Another example of me being a dope and not checking the facts.
In 2006, Turner Classic Movies had their “Summer under the Stars” theme. So, while on a day off from the salt mines, I decided to give Rogers another look—signs of my slow-as-a-glacier maturity, no doubt. I began my day with Stage Door (1937). Ginger is a wisecracking chorine trying to make it big in theatre. She traded sarcastic remarks with no less than Katharine Hepburn and Gail Patrick—she had me right there! Ginger was so good! Her timing, her inflections on how she delivered the lines at a rapid-fire pace and yes, she hoofed it, too! She looked oh-so cute in top hat and short shorts and was stunning in her evening dress. She also emoted in her scenes which required pathos, and she’s effective as a major player in Stage Door—no small feat with Kate Hepburn as one’s co-star. Armed with newfound respect and interest for Ginger, I settled in for a glorious day with my new movie crush.
Later in the day I had my second great Ginger moment, which was in Weekend at the Waldorf (1946). This is a post-Astaire film and Rogers looked even more glamorous and beautiful as her movie star character was supposed to be. She was clearly the center of this Grand Hotel-sized cast and she wore a fantastic white dress that definitely caught my attention. Her performance was equally good, as she was a more mature character, definitely in the “ever after” period of a romance; something we wouldn’t see in her films with Fred Astaire until 1949’s The Barkleys of Broadway.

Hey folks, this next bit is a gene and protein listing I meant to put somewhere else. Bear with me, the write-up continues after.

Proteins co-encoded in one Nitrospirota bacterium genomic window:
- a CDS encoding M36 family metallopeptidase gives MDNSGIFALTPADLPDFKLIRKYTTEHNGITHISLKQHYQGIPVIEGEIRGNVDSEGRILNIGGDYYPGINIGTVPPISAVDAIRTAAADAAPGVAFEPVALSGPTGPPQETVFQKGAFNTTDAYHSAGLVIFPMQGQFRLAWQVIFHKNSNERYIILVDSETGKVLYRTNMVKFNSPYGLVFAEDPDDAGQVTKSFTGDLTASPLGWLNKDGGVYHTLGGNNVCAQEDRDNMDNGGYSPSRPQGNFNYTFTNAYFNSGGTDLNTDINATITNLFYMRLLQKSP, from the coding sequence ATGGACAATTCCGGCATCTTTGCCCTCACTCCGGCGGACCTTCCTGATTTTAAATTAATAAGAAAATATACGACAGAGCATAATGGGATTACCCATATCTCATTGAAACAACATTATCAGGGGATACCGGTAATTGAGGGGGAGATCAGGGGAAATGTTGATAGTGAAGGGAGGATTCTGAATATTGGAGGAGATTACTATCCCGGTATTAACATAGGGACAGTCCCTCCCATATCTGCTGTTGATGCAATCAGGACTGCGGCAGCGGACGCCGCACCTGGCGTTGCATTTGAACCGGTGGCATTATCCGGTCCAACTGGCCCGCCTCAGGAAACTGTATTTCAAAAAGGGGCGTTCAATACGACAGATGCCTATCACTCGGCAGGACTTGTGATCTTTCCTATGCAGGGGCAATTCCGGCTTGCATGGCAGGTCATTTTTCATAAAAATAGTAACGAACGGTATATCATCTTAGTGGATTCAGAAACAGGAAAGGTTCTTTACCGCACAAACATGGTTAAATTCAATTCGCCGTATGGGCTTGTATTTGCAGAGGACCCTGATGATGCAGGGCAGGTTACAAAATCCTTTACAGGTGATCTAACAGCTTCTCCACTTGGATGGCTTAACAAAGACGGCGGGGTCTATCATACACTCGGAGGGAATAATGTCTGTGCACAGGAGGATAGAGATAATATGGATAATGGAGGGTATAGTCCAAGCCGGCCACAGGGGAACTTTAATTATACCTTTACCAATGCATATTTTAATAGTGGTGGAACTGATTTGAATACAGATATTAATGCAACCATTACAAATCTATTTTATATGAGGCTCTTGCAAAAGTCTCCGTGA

I also realized why Ginger had to purposely remove herself from the musical genre--she had to in order to strike out on her own. Otherwise, she would have been forever associated with Fred Astaire. Of course, that happened anyway, but at the time she became a box office heavyweight on her own, even winning an Oscar for 1940's Kitty Foyle. I just hope that Ginger’s solo career will get more notice and evaluation. She was the only star of her caliber to sing, dance, and excel at both comedy and drama. You’d be hard-pressed to find many of her better-known contemporaries who could claim the same distinction.
Now, excuse me I have to continue waiting for Vivacious Lady on DVD…